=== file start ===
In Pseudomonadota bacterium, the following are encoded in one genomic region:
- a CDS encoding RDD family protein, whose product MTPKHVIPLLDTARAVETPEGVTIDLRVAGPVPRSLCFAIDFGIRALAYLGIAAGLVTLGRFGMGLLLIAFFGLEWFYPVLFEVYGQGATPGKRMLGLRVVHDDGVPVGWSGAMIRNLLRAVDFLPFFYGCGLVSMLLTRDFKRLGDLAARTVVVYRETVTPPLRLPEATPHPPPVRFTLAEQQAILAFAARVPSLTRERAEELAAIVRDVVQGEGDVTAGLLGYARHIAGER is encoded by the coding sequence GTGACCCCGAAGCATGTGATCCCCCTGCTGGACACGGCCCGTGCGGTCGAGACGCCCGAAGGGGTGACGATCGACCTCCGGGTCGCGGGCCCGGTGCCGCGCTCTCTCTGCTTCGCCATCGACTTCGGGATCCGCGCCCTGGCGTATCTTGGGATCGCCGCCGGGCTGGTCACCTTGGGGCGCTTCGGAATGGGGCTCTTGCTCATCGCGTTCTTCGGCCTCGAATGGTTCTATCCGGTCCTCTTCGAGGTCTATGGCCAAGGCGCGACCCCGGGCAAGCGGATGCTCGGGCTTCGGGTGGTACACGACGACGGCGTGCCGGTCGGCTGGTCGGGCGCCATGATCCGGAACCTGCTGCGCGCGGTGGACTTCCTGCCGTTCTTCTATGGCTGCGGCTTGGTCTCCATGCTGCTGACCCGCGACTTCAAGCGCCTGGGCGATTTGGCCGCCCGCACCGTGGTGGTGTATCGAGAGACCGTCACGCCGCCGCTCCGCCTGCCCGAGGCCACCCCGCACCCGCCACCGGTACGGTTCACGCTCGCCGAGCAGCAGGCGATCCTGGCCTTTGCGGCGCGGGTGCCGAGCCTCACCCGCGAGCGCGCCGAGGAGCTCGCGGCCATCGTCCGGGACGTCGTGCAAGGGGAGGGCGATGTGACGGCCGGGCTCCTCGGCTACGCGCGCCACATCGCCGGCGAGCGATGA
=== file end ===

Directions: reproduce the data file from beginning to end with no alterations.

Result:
In Pseudomonadota bacterium, the following are encoded in one genomic region:
- a CDS encoding RDD family protein, whose product MTPKHVIPLLDTARAVETPEGVTIDLRVAGPVPRSLCFAIDFGIRALAYLGIAAGLVTLGRFGMGLLLIAFFGLEWFYPVLFEVYGQGATPGKRMLGLRVVHDDGVPVGWSGAMIRNLLRAVDFLPFFYGCGLVSMLLTRDFKRLGDLAARTVVVYRETVTPPLRLPEATPHPPPVRFTLAEQQAILAFAARVPSLTRERAEELAAIVRDVVQGEGDVTAGLLGYARHIAGER is encoded by the coding sequence GTGACCCCGAAGCATGTGATCCCCCTGCTGGACACGGCCCGTGCGGTCGAGACGCCCGAAGGGGTGACGATCGACCTCCGGGTCGCGGGCCCGGTGCCGCGCTCTCTCTGCTTCGCCATCGACTTCGGGATCCGCGCCCTGGCGTATCTTGGGATCGCCGCCGGGCTGGTCACCTTGGGGCGCTTCGGAATGGGGCTCTTGCTCATCGCGTTCTTCGGCCTCGAATGGTTCTATCCGGTCCTCTTCGAGGTCTATGGCCAAGGCGCGACCCCGGGCAAGCGGATGCTCGGGCTTCGGGTGGTACACGACGACGGCGTGCCGGTCGGCTGGTCGGGCGCCATGATCCGGAACCTGCTGCGCGCGGTGGACTTCCTGCCGTTCTTCTATGGCTGCGGCTTGGTCTCCATGCTGCTGACCCGCGACTTCAAGCGCCTGGGCGATTTGGCCGCCCGCACCGTGGTGGTGTATCGAGAGACCGTCACGCCGCCGCTCCGCCTGCCCGAGGCCACCCCGCACCCGCCACCGGTACGGTTCACGCTCGCCGAGCAGCAGGCGATCCTGGCCTTTGCGGCGCGGGTGCCGAGCCTCACCCGCGAGCGCGCCGAGGAGCTCGCGGCCATCGTCCGGGACGTCGTGCAAGGGGAGGGCGATGTGACGGCCGGGCTCCTCGGCTACGCGCGCCACATCGCCGGCGAGCGATGA